Vehicle pursuits are one of the most dangerous action an officer may be called upon to do during a given shift. The "bad guys" in the suspect vehicle have absolutely no regard for their own safety in their attempt to escape and absolutely no regard for the safety of other motorists. They certainly have no interest in the safety of the pursuing officers.
On nearly any given day in large American cities, a person can turn on the television and see dramatic footage taken by a camera mounted to the nose of a helicopter showing police in pursuit of a vehicle driving wildly away from them.
Vehicle pursuits are commonly glorified in film and television and, as is the case in most fictional portraits of police work, there is a distinct disconnect between those scenes and the reality of what LEOs actually face on the streets. Those scenes very rarely end in the death or dismemberment of a suspect, a law enforcement officer, or an innocent bystander.
In reality, vehicle pursuits can quickly turn tragic.
According to an analysis conducted by the National Highway Traffic Safety Administration in 2015, more than 5,000 bystanders and passengers have been killed in police vehicle pursuits since 1979.
Furthermore, according to data in a report by the National Highway Traffic Safety Administration from nearly a decade ago, the number of law enforcement officers killed in vehicle crashes has remained a significant problem since the early 1990s, despite substantial improvements in vehicle safety equipment in those 30 years.
Consequently, many agencies have chosen to institute new policies that strictly restrict—or prohibit outright—patrol vehicle pursuits.
In restrictive pursuit policies, command staff—and EVOC driving instructors—are emphasizing the decision-making process, telling officers to ask the question when initiating a pursuit, "Does the need to apprehend the suspect outweigh the potential risk to themselves or the public?"
At agencies that have a strict "do not pursue" policy, many officers feel like their command staff has given up—given in to the criminals—and revealed to them that they have no faith in their ability to enforce the law in a reasonable and rational way.
What is the correct balance?
Calling it Quits
One of the solutions to vehicle pursuit liability and safety that many agencies across the country have adopted is enabling command staff monitoring radio and video traffic from an office—as their officers are chasing a vehicle—to simply call off the chase.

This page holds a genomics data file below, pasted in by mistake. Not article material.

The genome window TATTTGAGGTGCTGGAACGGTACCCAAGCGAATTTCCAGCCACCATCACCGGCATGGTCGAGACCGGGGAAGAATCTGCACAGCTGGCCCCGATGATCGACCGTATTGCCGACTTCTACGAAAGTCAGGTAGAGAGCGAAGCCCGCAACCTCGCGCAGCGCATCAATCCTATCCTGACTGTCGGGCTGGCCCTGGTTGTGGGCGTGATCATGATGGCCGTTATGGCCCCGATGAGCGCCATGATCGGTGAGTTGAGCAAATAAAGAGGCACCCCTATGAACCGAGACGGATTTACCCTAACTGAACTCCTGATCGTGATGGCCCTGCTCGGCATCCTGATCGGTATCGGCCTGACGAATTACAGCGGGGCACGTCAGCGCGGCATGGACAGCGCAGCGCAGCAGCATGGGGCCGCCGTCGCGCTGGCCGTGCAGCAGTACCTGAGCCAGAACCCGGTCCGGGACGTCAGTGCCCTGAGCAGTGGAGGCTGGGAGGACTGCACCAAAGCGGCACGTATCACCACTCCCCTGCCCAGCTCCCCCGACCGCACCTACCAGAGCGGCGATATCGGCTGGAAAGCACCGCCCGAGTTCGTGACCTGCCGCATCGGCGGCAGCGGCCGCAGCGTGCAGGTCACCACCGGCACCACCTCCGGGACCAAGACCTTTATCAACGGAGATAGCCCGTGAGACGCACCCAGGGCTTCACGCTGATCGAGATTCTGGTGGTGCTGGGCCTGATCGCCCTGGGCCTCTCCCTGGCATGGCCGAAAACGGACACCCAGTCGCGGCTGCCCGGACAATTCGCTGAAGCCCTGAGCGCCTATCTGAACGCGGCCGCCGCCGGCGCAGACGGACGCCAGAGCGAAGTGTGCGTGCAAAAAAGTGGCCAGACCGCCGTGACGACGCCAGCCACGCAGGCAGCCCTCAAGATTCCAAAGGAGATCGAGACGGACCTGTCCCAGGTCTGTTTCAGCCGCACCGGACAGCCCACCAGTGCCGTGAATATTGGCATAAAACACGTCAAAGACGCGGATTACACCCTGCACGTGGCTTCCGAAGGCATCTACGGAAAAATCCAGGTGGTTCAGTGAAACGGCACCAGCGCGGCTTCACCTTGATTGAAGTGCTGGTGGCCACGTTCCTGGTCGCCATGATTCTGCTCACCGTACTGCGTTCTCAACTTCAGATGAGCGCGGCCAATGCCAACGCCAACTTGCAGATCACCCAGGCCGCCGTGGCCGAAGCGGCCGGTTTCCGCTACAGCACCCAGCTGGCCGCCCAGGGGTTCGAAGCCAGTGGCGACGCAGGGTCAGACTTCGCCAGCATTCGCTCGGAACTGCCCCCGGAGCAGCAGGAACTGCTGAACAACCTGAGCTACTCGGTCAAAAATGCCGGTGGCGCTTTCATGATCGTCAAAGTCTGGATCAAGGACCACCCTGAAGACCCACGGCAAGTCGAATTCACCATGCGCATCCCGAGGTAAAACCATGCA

If they determine that the pursuit is unnecessarily creating a public safety risk, they make the command decision to tell officers to allow the offending vehicle to go forward in hopes that at some point it will be located and the occupants arrested.
The supervisor in the department HQ or substation doesn't have the adrenaline running through their veins, while the officers out on the street in pursuit most certainly do. The reasoning, then, is that the supervisor will make more sound decisions about that risk/reward ratio present in every vehicle pursuit.
Officers may be initially frustrated to be told to peel off and allow the offender vehicle to escape, but they will also probably soon realize that their supervisor may have just saved their lives from the comfort of a leather office chair.
It's a matter of balance.
For many years, police have used tire deflation devices—so called "spike strips"—deployed from the roadside to disable fleeing vehicles and end a police pursuit. In many, many cases, this is an effective—and relatively low-tech—way of stopping a fleeing vehicle and putting the occupants into police custody.
However, all too many officers have been badly injured or killed deploying these devices. Many of those injuries or deaths occurred while LEOs were deploying tire deflation devices on an interstate freeway or rural roadway where speeds could reach more than 100 miles per hour.
So in the past decade—or thereabouts—companies have concocted alternatives that may help agencies more safely apprehend offenders fleeing from them at high speed.
One such innovator is MobileSpike, a device that is mounted to the front bumper of the squad car. It is essentially a mechanical arm—covered in tire spikes—that swings out from the patrol vehicle from beneath the push bumper. An officer need only get close enough to the offending vehicle as they might do to initiate a PIT maneuver, press a button on the dash, and one or more of the tires on the fleeing vehicle will be destroyed.
Another innovator is StarChase, a device mounted to the front of a patrol vehicle that launches a GPS transponder at the fleeing vehicle where it sticks and sends a signal to a receiver typically located in the dispatchers' office. This enables commanders to monitor where the vehicle has stopped, and then more tactically deploy officers to that location to take the occupants into custody.
The trick is that if the driver of the vehicle has fled on foot from the scene before officers arrive, there's a significant chance that they won't be found without the assistance of a K-9 unit capable of tracking the offender's scent.
It's a matter of balance.
Many injuries and deaths related to police pursuits are to innocent victims or the pursuing officers, not the fleeing felon behind the subject vehicle. Consequently, options such as calling off a pursuit from afar, or obtaining new technology that can help more safely end a pursuit must be explored and examined by law enforcement leaders.
Beat cops are sure to bristle at changes to pursuit policy, but when they realize that the chief and the rest of the command staff who help lead the agency are really looking out for the safety of the line officers out on the streets, it's just as sure that they'll come to accept those changes.
It's a matter of balance.